First, the meta-story before the story itself: Tip of the hat to the Herald-Sun's Ray Gronberg for scooping the rest of the media on the lacrosse suit story appearing in today's news. Gronberg's piece hit the Herald-Sun web site at 1:40pm this afternoon, nicking the N&O by almost three hours and TV outlets by even more.
Gronberg remains the best-in-class for beat reporters covering the Bull City. Sometimes the intraday work doesn't get the press it deserves, since the Herald-Sun as an organization is rather sluggish at posting new news during the day, while the N&O recently revamped their web site to explicitly focus on within-the-day breaking news and blog posts.
In any case, someone down on Pickett Road found the "Print to Web..." option and the story made it up mid-day. Anyone who watched last Monday's Council meeting had to wonder about the closed session at its conclusion; congrats to Gronberg for apparently being the first to teast out the truth.
Now to the actual story itself. As I've stated here before, this blog isn't about the lacrosse case, an event that has already gotten a more-than-disproportionate share of national news. That said, the potential for lawsuits against the City and the potential impact on the blue-ribbon panel that's supposed to be getting to the bottom of where the City may have made mistakes is daunting.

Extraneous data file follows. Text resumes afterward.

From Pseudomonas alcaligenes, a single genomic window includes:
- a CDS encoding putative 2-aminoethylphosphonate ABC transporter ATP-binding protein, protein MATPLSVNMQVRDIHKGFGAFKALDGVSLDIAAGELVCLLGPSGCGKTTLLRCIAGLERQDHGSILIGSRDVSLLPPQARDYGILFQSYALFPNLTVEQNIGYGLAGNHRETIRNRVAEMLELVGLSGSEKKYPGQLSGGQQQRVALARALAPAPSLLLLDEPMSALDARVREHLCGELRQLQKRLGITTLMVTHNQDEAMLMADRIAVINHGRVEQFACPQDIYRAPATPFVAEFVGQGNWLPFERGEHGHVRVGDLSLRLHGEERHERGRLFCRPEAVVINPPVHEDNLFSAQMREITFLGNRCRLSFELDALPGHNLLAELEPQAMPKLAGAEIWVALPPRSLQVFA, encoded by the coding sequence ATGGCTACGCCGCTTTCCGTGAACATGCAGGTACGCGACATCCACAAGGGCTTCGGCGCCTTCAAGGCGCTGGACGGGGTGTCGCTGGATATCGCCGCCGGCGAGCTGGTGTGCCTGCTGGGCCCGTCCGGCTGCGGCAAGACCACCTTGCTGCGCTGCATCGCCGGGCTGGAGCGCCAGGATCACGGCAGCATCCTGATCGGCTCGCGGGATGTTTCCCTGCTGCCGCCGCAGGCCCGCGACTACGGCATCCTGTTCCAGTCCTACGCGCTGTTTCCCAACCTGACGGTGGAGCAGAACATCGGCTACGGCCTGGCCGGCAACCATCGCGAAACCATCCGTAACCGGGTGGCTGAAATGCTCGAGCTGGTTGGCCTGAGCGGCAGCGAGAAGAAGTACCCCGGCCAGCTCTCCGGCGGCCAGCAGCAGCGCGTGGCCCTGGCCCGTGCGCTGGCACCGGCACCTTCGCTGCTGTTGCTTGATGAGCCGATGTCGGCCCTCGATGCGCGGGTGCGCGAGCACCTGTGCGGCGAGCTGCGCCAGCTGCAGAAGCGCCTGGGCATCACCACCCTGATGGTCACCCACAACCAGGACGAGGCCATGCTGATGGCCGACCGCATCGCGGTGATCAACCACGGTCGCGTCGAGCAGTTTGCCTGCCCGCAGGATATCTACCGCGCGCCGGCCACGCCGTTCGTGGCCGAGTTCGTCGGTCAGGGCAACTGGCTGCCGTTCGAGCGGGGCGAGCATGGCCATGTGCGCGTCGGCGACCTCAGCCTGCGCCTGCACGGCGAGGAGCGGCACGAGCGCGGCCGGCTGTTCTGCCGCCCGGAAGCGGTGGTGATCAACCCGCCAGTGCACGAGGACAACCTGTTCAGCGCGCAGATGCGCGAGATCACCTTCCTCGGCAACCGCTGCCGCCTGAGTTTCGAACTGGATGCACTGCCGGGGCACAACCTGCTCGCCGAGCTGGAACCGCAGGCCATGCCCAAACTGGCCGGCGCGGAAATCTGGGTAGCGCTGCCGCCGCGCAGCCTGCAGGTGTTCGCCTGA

Still, I have to ask -- why start with the City government instead of the man himself, Mike Nifong? Admittedly, Nifong's pockets aren't too deep at this point in time, but he's an elected employee of the state, whose coffers most certainly are. I am not a lawyer, so I can't speak with any certainty about how this would all work, but it would seem that suing the Attorney General of N.C. (not personally, but in his capacity as the responsible elected official over the justice system) would be the right place to start. (I'm genuinely curious about this -- anyone with more legal chops have any thoughts on this choice of action?)
The really unfortunate part of all this is, I think Bell took the difficult but right step in tossing the Patrick Baker-authored "screw up? whaaaa?" report on its ear and convening, with Council's support, the independent investigative panel. Suddenly, the City's insurer is threatening to drop its coverage if the City investigates itself.
Understandable from the insurer's perspective, since you don't exactly want your client exposing any dirty laundry that increases the chances you're going to have to pay out. But on the flip side, it's a big monkeywrench in the gears of getting to the bottom of what happened here.
Today's seemingly-likely scenario: lawsuit threats continue, City settles for a few mil, insurance picks up the cost -- and the commission disbands.
All of which leads to a sub-optimal outcome. In this case, the sub is short for "submarined."